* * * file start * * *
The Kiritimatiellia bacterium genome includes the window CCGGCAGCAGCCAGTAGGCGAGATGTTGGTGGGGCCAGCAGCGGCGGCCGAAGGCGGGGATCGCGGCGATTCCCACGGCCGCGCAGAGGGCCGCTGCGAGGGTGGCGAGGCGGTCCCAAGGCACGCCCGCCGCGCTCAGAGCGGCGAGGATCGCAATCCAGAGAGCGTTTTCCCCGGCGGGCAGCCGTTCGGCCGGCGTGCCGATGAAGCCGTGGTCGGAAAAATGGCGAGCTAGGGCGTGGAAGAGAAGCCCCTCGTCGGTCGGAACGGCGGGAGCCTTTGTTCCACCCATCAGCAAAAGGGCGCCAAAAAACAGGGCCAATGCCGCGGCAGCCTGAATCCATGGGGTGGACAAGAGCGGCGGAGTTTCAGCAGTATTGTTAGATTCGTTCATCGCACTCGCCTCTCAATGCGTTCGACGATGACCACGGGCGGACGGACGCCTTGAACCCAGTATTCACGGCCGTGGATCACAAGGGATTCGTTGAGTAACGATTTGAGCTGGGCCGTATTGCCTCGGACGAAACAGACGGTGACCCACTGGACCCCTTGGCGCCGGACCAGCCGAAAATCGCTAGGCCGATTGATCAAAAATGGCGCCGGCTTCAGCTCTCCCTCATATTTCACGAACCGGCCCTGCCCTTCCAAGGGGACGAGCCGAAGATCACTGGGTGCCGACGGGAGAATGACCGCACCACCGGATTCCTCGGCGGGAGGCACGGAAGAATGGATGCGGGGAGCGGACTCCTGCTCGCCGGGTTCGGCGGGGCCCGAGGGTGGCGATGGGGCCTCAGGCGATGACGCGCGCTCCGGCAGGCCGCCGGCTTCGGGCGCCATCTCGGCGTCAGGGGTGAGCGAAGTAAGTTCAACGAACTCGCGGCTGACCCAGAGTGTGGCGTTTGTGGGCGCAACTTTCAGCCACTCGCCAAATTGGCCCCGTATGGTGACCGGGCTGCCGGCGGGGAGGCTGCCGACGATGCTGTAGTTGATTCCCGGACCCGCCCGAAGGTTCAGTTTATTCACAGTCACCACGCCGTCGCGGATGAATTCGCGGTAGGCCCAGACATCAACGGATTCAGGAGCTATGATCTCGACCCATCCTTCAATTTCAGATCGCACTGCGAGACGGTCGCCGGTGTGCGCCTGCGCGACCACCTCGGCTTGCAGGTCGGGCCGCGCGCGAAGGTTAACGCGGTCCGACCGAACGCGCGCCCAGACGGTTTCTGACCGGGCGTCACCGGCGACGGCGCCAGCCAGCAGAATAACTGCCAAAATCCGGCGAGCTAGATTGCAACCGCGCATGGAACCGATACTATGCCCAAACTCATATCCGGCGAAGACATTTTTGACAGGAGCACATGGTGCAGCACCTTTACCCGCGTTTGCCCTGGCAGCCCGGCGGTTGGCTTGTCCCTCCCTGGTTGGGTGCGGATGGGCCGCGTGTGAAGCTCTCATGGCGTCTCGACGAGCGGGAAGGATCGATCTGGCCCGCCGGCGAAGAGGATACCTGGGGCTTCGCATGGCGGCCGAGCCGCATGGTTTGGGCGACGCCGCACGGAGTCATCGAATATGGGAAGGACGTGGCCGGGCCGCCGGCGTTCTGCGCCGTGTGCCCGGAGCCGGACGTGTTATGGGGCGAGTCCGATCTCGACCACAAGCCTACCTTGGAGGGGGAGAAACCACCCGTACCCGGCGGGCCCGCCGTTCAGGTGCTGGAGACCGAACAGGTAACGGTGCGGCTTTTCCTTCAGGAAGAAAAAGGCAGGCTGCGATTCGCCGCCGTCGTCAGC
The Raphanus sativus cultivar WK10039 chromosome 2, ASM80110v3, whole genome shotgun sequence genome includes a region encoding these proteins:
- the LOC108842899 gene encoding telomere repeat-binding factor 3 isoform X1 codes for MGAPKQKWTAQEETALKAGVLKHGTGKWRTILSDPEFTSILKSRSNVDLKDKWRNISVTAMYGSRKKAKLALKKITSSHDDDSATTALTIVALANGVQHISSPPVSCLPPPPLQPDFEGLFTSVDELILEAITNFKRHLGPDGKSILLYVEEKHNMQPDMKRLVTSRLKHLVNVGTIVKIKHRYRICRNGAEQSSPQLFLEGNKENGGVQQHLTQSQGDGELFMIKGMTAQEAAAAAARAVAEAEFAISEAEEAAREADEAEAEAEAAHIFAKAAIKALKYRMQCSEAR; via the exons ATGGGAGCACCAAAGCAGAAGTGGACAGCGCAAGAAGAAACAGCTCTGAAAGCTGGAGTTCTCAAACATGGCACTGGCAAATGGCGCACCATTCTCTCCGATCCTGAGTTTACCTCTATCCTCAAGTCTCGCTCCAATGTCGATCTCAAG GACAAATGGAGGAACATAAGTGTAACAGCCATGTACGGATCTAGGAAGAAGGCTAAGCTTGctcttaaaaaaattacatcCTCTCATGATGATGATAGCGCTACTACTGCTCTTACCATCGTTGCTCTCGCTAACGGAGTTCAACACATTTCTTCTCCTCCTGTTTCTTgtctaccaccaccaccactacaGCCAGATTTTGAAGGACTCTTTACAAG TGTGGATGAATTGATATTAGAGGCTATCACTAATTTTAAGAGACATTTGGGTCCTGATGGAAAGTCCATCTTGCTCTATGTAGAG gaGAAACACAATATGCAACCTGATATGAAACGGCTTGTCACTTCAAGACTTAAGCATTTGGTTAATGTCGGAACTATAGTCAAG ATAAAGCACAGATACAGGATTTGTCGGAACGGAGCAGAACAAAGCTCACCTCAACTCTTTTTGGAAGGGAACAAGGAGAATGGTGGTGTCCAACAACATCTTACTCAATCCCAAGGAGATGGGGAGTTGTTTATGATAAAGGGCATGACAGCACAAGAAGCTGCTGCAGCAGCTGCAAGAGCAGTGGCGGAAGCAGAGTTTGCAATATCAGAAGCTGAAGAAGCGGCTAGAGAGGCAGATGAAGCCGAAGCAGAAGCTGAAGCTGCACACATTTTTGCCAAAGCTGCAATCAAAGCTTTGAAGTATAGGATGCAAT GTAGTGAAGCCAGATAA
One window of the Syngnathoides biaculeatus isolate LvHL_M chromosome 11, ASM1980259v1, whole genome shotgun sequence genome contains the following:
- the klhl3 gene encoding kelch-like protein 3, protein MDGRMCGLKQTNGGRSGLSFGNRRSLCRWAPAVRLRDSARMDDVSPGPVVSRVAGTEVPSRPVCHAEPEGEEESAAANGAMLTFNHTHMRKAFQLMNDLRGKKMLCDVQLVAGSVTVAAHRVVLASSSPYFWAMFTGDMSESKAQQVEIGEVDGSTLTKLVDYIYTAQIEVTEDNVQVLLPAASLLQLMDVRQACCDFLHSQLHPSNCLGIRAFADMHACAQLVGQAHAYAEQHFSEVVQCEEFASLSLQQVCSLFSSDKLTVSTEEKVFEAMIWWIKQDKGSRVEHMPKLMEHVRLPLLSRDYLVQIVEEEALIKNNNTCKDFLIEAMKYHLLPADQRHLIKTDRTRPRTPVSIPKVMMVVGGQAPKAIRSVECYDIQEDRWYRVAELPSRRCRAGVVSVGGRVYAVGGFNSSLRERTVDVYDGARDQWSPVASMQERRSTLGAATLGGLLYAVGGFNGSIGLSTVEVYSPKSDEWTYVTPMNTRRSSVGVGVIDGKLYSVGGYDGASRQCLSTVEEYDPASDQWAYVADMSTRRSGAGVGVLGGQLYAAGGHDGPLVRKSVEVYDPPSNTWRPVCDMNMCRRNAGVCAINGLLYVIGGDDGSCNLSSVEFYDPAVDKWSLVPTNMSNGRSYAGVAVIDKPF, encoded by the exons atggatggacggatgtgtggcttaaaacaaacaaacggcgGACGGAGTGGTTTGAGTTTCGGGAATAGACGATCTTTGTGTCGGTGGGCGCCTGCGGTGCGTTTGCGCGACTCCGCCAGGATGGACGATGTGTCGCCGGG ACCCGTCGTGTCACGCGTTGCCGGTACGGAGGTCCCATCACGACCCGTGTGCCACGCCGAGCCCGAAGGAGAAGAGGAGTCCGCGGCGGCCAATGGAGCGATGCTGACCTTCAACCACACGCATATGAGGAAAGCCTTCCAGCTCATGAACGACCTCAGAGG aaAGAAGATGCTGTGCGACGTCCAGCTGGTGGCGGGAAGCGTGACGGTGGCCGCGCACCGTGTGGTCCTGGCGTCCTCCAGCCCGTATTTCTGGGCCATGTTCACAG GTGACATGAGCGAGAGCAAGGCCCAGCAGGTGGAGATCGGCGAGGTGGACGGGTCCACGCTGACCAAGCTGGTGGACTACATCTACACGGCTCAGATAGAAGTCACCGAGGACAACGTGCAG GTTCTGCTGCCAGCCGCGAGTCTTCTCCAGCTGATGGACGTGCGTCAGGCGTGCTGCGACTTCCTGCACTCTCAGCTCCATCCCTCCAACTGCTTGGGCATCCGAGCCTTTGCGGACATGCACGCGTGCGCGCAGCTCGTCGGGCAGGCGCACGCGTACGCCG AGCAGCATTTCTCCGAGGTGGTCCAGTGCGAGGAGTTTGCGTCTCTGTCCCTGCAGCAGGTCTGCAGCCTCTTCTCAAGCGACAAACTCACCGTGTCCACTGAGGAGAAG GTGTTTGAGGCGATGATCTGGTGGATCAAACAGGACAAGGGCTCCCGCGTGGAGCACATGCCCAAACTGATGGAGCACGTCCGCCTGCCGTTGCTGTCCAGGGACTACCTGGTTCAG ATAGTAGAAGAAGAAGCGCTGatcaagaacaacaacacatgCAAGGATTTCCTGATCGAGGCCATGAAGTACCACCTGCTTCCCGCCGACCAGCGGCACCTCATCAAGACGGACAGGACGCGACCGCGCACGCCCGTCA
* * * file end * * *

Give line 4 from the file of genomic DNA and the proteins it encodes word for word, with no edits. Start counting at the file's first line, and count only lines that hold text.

One window of the Syngnathoides biaculeatus isolate LvHL_M chromosome 11, ASM1980259v1, whole genome shotgun sequence genome contains the following: